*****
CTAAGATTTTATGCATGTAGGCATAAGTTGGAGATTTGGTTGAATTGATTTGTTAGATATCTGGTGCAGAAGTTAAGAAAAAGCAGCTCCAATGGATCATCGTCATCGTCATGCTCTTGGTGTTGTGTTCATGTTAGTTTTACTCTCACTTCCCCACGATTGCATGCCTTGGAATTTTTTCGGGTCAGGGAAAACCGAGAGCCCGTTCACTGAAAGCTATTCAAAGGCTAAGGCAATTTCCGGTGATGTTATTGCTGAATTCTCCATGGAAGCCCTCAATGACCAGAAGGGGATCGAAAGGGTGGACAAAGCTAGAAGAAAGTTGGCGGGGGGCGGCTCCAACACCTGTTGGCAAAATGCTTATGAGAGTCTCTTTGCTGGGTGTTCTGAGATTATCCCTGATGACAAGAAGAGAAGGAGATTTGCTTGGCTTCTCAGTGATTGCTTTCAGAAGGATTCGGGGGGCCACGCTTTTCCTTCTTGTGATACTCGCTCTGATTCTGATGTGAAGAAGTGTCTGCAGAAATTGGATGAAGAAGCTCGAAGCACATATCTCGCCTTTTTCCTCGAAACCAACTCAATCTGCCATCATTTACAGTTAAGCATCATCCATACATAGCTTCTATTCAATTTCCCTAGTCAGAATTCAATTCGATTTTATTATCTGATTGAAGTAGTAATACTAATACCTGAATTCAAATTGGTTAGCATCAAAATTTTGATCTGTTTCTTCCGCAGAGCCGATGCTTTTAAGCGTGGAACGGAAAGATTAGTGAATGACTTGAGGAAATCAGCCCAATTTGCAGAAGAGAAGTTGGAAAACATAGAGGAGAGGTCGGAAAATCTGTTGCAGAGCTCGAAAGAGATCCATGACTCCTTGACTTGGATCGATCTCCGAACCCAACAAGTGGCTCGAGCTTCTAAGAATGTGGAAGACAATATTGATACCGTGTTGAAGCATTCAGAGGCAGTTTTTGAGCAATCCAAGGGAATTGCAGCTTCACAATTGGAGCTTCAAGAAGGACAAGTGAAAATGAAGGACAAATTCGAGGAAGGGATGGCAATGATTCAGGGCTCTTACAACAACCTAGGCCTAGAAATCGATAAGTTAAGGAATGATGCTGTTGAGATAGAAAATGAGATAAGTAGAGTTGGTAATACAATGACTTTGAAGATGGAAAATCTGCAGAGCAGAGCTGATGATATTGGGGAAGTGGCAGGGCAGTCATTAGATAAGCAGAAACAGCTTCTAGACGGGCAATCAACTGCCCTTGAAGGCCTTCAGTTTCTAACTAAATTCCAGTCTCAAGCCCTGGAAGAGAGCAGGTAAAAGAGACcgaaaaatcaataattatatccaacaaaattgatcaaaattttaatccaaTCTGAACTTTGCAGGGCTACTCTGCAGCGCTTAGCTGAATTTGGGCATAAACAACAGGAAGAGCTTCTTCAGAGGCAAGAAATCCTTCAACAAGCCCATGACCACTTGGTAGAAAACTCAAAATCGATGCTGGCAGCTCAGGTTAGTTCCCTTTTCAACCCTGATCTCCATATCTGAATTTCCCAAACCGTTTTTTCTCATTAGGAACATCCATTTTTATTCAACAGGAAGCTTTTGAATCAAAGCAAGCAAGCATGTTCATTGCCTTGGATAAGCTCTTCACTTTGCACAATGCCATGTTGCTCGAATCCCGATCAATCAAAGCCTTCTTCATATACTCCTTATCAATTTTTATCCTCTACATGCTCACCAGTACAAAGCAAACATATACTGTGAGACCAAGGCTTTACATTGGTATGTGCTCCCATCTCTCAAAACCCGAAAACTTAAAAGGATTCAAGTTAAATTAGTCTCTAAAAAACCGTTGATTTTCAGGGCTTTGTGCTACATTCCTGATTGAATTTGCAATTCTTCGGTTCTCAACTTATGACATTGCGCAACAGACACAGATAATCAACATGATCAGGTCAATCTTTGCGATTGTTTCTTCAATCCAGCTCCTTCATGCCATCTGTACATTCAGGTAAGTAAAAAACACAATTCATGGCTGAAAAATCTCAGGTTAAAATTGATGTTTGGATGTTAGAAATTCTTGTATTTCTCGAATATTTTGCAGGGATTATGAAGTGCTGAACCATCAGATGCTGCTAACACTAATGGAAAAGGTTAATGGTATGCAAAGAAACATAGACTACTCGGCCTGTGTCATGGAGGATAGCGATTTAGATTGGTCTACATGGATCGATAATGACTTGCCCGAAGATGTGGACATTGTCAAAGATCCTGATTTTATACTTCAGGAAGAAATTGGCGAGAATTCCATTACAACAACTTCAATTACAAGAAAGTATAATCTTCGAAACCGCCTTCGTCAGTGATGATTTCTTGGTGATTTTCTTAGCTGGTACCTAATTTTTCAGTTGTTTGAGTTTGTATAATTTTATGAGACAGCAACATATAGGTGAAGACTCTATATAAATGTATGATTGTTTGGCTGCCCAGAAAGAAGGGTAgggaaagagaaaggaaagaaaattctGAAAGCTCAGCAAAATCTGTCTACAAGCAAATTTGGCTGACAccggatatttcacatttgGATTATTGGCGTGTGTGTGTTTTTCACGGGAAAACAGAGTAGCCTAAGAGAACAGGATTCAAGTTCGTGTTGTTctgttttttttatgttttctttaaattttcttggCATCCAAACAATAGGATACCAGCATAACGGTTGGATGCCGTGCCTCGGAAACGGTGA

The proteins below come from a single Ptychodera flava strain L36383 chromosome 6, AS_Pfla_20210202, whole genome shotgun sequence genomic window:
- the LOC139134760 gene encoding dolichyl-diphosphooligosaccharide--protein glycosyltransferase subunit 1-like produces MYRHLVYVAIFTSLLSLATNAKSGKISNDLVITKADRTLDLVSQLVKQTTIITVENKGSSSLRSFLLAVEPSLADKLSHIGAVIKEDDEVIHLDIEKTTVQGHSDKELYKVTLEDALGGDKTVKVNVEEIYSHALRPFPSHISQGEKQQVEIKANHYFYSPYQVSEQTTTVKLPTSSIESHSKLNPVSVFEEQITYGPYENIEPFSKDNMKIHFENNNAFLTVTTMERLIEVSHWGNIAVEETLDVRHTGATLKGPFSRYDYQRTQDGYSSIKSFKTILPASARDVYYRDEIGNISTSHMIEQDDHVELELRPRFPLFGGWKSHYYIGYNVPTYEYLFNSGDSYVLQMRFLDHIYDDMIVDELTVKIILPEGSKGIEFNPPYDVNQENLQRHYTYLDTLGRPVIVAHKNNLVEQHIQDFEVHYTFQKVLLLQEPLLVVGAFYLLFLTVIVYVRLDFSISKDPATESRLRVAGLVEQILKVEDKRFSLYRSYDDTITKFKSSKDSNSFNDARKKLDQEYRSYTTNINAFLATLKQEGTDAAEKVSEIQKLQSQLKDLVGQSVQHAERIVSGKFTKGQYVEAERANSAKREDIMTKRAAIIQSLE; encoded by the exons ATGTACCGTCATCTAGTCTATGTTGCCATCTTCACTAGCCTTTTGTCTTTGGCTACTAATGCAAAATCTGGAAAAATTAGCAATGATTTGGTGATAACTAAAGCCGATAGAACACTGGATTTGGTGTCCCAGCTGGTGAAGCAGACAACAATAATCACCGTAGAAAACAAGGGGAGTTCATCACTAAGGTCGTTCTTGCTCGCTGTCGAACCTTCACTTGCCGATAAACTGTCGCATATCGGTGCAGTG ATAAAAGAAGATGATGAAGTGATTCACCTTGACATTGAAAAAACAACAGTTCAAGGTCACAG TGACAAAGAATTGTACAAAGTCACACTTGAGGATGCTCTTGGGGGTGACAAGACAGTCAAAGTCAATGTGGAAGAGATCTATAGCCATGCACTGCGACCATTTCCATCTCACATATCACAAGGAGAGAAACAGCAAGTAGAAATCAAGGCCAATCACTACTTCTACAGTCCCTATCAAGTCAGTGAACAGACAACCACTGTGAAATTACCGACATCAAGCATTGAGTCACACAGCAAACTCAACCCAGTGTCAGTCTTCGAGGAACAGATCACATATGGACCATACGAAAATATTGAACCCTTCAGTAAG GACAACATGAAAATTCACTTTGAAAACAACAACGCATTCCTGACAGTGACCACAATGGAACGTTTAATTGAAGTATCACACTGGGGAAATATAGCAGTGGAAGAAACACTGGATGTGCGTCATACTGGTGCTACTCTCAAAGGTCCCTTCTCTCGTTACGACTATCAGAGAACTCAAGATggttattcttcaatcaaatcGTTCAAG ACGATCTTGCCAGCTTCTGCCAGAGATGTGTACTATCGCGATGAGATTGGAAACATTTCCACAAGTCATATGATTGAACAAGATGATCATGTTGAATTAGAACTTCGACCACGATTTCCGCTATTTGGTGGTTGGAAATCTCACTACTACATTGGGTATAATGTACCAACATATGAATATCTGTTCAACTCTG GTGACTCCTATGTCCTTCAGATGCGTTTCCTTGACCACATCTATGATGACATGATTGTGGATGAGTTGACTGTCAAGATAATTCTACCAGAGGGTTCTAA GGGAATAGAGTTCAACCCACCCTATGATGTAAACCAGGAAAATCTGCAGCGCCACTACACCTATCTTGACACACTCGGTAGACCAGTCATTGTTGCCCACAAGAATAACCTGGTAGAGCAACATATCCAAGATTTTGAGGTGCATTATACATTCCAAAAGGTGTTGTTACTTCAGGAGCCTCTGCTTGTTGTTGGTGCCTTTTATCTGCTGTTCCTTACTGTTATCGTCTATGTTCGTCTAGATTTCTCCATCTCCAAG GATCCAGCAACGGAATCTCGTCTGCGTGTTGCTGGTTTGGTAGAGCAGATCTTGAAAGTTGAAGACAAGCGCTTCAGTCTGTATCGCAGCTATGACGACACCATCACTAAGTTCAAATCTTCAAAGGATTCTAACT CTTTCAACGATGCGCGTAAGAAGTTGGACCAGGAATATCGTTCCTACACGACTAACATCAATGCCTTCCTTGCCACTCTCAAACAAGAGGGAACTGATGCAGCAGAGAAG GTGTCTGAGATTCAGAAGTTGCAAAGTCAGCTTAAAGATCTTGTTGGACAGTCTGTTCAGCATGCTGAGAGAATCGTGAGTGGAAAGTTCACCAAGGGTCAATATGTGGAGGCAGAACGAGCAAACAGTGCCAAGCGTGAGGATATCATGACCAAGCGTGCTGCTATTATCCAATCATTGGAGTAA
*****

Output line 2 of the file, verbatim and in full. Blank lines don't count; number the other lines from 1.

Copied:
The proteins below come from a single Ptychodera flava strain L36383 chromosome 6, AS_Pfla_20210202, whole genome shotgun sequence genomic window: